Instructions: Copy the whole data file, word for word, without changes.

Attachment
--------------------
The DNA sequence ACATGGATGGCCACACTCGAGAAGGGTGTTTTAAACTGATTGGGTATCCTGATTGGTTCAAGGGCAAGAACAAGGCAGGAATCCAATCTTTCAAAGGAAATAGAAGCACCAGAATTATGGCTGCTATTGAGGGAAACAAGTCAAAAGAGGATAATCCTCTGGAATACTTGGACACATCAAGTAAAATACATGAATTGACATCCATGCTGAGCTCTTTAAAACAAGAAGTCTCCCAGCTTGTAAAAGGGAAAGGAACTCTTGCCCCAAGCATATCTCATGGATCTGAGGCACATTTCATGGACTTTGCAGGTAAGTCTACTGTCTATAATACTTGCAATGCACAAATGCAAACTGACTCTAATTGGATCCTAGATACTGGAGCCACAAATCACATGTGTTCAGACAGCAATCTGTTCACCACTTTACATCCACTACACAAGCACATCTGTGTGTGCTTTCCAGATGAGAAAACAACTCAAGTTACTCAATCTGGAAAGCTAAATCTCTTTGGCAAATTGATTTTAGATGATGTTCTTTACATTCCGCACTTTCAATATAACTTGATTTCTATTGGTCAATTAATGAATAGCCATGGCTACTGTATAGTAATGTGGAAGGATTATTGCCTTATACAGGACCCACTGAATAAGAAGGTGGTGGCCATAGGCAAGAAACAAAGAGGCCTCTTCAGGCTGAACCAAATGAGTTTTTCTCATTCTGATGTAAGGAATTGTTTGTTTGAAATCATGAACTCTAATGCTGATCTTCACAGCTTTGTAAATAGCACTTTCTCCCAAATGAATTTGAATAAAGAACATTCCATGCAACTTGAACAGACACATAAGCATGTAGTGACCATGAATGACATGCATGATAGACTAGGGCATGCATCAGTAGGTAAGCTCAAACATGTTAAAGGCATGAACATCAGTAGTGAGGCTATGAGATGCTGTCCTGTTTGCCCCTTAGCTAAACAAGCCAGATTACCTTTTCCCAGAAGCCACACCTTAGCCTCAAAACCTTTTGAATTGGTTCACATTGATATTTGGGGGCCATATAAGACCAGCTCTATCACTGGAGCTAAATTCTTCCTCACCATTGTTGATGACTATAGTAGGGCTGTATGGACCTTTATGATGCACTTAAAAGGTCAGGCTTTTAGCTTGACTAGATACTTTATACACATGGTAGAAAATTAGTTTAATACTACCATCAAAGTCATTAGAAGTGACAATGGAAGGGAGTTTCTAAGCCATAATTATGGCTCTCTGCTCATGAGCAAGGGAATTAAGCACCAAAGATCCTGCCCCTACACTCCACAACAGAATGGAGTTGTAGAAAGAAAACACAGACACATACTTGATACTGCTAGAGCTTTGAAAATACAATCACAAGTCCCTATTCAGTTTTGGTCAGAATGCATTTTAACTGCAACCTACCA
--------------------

The DNA sequence ACATGGATGGCCACACTCGAGAAGGGTGTTTTAAACTGATTGGGTATCCTGATTGGTTCAAGGGCAAGAACAAGGCAGGAATCCAATCTTTCAAAGGAAATAGAAGCACCAGAATTATGGCTGCTATTGAGGGAAACAAGTCAAAAGAGGATAATCCTCTGGAATACTTGGACACATCAAGTAAAATACATGAATTGACATCCATGCTGAGCTCTTTAAAACAAGAAGTCTCCCAGCTTGTAAAAGGGAAAGGAACTCTTGCCCCAAGCATATCTCATGGATCTGAGGCACATTTCATGGACTTTGCAGGTAAGTCTACTGTCTATAATACTTGCAATGCACAAATGCAAACTGACTCTAATTGGATCCTAGATACTGGAGCCACAAATCACATGTGTTCAGACAGCAATCTGTTCACCACTTTACATCCACTACACAAGCACATCTGTGTGTGCTTTCCAGATGAGAAAACAACTCAAGTTACTCAATCTGGAAAGCTAAATCTCTTTGGCAAATTGATTTTAGATGATGTTCTTTACATTCCGCACTTTCAATATAACTTGATTTCTATTGGTCAATTAATGAATAGCCATGGCTACTGTATAGTAATGTGGAAGGATTATTGCCTTATACAGGACCCACTGAATAAGAAGGTGGTGGCCATAGGCAAGAAACAAAGAGGCCTCTTCAGGCTGAACCAAATGAGTTTTTCTCATTCTGATGTAAGGAATTGTTTGTTTGAAATCATGAACTCTAATGCTGATCTTCACAGCTTTGTAAATAGCACTTTCTCCCAAATGAATTTGAATAAAGAACATTCCATGCAACTTGAACAGACACATAAGCATGTAGTGACCATGAATGACATGCATGATAGACTAGGGCATGCATCAGTAGGTAAGCTCAAACATGTTAAAGGCATGAACATCAGTAGTGAGGCTATGAGATGCTGTCCTGTTTGCCCCTTAGCTAAACAAGCCAGATTACCTTTTCCCAGAAGCCACACCTTAGCCTCAAAACCTTTTGAATTGGTTCACATTGATATTTGGGGGCCATATAAGACCAGCTCTATCACTGGAGCTAAATTCTTCCTCACCATTGTTGATGACTATAGTAGGGCTGTATGGACCTTTATGATGCACTTAAAAGGTCAGGCTTTTAGCTTGACTAGATACTTTATACACATGGTAGAAAATTAGTTTAATACTACCATCAAAGTCATTAGAAGTGACAATGGAAGGGAGTTTCTAAGCCATAATTATGGCTCTCTGCTCATGAGCAAGGGAATTAAGCACCAAAGATCCTGCCCCTACACTCCACAACAGAATGGAGTTGTAGAAAGAAAACACAGACACATACTTGATACTGCTAGAGCTTTGAAAATACAATCACAAGTCCCTATTCAGTTTTGGTCAGAATGCATTTTAACTGCAACCTACCA